See the Siuslaw National Forest Annual Report for a summary of forest facts including acreages, types of natural resources found on the forest, and budget and expenditures.

National Forest Service Acreages & Statistics

View Land Areas of the National Forest System for the latest statistics available on land areas administered by the Forest Service.
 

About the Forest

The Siuslaw National Forest is a very diverse and productive region extending from Tillamook to Coos Bay along the Oregon coast. The forest encompasses over 630,000 acres of unique and varying ecosystems.

The Forest is situated within the Oregon Coast Range, a mountain range that runs north to south from the Columbia River to north central California. The Siuslaw National Forest is bordered on the east by the Willamette Valley and the west by the Pacific Ocean and is one of only two national forests located in the lower 48 states to claim oceanfront property. Marys Peak, the highest peak in the Coast Range at elevation 4,097, is a prominent view west of Corvallis.

Pacific Coast Scenic Byway Highway 101 runs parallel along the west side of the Forest and the Pacific Ocean, while Highways 26, 6, 18, 22, 20, 34, 126 and 38 provide access from the Portland metro area and central and southern Willamette Valley.

Four major rivers flow out of the Siuslaw National Forest into the Pacific Ocean: the Nestucca, Alsea, Siuslaw, and Umpqua providing excellent habitat for anadromous fish. Many other smaller streams and tributaries add to the annual route salmon and steelhead take to their ancestral spawning ground.

Abundant rainfall and mild winters provide growing conditions for a variety of vegetation species. The Siuslaw’s temperate rain forest, coastal influence, ocean-forest interface, relatively young Douglas-fir forest, and cultural history make it unique among all other national forests.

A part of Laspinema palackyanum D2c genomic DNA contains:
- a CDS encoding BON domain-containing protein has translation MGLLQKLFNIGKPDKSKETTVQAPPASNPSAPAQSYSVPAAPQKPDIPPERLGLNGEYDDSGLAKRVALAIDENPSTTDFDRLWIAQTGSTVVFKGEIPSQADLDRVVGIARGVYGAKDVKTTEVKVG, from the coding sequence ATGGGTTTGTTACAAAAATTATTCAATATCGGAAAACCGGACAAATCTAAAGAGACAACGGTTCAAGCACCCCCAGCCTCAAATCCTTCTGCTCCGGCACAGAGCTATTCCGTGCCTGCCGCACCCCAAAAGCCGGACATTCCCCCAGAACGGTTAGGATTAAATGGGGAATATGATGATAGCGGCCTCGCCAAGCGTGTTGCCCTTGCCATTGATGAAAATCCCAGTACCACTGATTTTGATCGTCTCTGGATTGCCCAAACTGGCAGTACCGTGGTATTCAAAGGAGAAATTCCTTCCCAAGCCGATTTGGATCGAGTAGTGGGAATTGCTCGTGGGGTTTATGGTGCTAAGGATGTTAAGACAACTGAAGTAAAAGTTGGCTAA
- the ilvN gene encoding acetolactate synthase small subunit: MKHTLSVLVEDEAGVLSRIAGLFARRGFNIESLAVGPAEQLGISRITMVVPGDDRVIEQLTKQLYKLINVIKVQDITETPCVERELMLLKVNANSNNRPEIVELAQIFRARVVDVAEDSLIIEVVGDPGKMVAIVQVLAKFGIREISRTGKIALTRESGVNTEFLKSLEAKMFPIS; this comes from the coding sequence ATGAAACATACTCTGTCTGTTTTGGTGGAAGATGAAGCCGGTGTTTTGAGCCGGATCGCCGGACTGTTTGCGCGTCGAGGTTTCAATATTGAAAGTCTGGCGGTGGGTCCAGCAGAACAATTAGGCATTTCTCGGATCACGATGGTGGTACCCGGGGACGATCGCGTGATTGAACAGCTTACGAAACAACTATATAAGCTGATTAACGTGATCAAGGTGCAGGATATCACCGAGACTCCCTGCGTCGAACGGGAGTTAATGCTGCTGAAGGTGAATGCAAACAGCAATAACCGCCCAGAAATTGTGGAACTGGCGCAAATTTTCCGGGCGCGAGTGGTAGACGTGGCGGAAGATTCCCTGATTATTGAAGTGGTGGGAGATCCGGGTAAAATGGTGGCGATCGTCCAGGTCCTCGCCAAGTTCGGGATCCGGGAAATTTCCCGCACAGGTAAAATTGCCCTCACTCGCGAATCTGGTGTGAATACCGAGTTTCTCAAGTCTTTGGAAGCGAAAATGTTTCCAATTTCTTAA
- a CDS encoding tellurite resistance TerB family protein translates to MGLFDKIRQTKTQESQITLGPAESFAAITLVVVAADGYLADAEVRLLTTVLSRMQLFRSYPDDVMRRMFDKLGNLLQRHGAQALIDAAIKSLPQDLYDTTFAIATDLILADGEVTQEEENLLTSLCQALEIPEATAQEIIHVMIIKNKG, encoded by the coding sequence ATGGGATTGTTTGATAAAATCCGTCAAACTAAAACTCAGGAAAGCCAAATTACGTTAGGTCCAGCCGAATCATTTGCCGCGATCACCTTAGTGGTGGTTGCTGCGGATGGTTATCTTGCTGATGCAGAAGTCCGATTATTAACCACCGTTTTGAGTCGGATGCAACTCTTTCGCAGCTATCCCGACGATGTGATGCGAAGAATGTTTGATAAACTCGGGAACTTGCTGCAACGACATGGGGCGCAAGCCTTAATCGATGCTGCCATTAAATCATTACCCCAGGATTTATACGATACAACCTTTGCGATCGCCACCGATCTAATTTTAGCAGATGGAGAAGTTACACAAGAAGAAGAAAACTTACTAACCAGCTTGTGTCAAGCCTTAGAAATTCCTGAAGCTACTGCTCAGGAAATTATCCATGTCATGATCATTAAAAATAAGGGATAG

The Siuslaw has two distinct vegetation zones, Sitka spruce and western hemlock. The hardy Sitka spruce zone grows where the coast influence of mild temperatures, winds, and dense fog discourage other types of vegetation. Western hemlock grows well in shade beneath the dense Douglas-fire canopy. As Douglas fir matures, western hemlock takes over. Both zones contain freshwater, upland, offshore, and estuarine habitats that support a wide variety of vegetation, fish, and wildlife.

The climate of the Siuslaw is best described as a Pacific maritime with recorded rainfall of up to 100 inches per year in some parts of the Forest. Temperatures are moderate, averaging in the '30s to '40s during the winter with a very occasional snowfall. Summers are warm and dry, with cooler temperatures along the coast, warming up as you travel inland. A typical summer day at the Oregon Coast ranges in the '60s with fog as a very common occurrence. People who live on the Coast often say September and October are their favorite months of the year due to dry days and warm temperatures.